The biggest problem with post-disaster relief efforts like Haiti's is the unreasonable ambitions we have for them.
This week has seen a predictable outpouring of disappointment about the state of Haiti one year after the country’s devastating earthquake. It was predictable in part because some deserving causes for scorn — the pace of rubble removal, the slow dispersal of reconstruction funds, the cholera outbreak — have emerged over the last year. But it was predictable mainly because not a natural disaster goes by without year-after retrospectives bemoaning slow progress. Hurricane Katrina, the Asian tsunami, the Bam earthquake in Iran — all saw the same story unfold. We should have done better, but a large part of the problem is that our expectations of what can be achieved within 12 months of a natural disaster are often wildly optimistic.
It is worth thinking about how much worse it might have been. When the quake first struck, medical experts weren’t just worried about the logistical difficulties of importing sufficient food and supplies — they were terrified about the risk of tetanus, gangrene, measles, and meningitis. Jeffrey Sachs warned five days after the quake that “Haiti will suffer a quick death of hunger and disease unless we act.” A cynic might read that, look at the recent cholera outbreak, and say “one out of two ain’t bad.” But that cynic would be seriously underestimating the scale of the tragedy averted this past year as the country struggled to recover.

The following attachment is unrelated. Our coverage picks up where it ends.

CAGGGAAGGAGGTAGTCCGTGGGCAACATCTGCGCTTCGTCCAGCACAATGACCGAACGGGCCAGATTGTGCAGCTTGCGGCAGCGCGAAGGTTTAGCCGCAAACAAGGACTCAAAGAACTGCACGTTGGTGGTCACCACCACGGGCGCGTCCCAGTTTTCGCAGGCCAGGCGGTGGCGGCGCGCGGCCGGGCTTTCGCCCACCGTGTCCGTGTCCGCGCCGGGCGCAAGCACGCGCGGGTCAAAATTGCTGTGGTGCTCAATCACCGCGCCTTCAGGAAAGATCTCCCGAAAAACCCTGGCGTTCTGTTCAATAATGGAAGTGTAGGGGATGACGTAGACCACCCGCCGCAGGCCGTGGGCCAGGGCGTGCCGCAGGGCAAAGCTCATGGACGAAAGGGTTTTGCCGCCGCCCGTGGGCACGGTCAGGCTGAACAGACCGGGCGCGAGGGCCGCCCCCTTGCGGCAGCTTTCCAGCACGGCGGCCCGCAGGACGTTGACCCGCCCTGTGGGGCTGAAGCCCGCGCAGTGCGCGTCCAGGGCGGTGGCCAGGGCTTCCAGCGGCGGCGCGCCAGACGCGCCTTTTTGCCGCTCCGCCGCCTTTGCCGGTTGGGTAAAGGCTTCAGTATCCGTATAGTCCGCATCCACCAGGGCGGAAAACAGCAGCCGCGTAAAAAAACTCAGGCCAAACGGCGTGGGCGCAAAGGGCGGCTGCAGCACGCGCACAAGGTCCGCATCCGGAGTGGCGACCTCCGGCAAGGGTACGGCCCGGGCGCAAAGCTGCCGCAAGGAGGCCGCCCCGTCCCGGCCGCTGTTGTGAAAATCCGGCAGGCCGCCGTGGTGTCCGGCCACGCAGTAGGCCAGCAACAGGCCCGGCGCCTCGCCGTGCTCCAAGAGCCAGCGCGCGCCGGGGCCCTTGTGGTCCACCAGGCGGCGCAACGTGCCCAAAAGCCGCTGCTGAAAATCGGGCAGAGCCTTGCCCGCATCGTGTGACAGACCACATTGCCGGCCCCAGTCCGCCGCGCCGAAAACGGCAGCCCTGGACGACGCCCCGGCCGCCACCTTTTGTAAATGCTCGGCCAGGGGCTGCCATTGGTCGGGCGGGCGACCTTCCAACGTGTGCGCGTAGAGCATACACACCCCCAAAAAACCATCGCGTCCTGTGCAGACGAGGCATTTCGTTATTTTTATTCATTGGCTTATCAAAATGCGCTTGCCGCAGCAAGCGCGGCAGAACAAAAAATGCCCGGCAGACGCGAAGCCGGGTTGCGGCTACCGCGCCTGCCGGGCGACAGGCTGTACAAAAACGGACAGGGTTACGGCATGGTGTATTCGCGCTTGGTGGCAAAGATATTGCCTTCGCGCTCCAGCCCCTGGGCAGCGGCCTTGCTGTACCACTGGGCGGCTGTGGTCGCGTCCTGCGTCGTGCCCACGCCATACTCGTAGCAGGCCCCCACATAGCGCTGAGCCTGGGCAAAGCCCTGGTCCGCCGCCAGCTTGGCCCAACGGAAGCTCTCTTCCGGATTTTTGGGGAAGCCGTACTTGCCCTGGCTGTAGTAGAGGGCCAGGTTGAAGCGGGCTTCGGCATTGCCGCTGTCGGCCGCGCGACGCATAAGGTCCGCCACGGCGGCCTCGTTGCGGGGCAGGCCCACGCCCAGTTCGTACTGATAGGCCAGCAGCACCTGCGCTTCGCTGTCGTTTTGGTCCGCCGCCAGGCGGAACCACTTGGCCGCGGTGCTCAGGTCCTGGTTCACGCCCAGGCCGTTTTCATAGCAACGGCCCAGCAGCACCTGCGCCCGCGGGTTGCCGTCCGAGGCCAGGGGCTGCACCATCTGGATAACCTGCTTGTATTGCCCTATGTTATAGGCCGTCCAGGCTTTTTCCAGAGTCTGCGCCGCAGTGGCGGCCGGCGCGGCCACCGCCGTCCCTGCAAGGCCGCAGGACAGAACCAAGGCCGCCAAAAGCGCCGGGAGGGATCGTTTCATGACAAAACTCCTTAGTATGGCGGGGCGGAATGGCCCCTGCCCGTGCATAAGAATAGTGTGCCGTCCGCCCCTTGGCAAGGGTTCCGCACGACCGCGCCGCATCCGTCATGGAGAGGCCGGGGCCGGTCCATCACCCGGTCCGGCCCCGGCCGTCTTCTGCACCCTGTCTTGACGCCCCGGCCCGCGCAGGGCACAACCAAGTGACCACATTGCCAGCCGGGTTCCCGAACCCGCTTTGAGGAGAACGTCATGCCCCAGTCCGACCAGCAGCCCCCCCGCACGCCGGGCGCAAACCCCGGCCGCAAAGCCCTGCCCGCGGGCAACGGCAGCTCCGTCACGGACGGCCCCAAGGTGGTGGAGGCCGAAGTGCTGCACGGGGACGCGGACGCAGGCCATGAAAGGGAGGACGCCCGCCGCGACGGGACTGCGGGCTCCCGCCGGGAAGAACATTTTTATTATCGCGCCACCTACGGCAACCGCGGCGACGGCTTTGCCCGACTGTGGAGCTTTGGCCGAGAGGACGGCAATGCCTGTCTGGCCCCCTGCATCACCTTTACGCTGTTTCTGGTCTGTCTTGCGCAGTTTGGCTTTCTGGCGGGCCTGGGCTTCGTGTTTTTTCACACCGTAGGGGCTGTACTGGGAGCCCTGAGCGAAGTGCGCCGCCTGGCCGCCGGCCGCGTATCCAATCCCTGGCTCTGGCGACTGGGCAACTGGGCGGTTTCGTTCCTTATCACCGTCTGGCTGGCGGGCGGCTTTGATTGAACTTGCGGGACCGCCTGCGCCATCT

The earthquake was by far the largest natural disaster in terms of mortality as a percentage of country population that we have seen in recent decades. The per-capita death toll was 3,000 times that of Hurricane Katrina. It left 1.3 million Haitians living in camps. In the quake zone, 30 out of 49 hospitals collapsed or became unusable.
Beyond the immense scope of the initial tragedy, the earthquake hit a country with some of the lowest-quality government services in the world and one that was a breeding ground for a range of infectious diseases even before disaster struck. In 2008, according to the Pan American Health Organization, only 19 percent of Haiti’s households had access to adequate sanitation, 40 percent lacked access to clean water, and 40 percent were unable to access basic nutritional needs. Sixty-five percent of preschoolers had anemia. Despite progress in health over the last 40 years, vaccine coverage for diseases including measles and whooping cough hovered just above 50 percent. Haiti had the highest HIV burden and rates of tuberculosis infection in the Western Hemisphere. Malaria is endemic — there were over 100,000 cases in 2005 — and acute respiratory infections were rampant, with pneumonia accounting for one out of every five child deaths.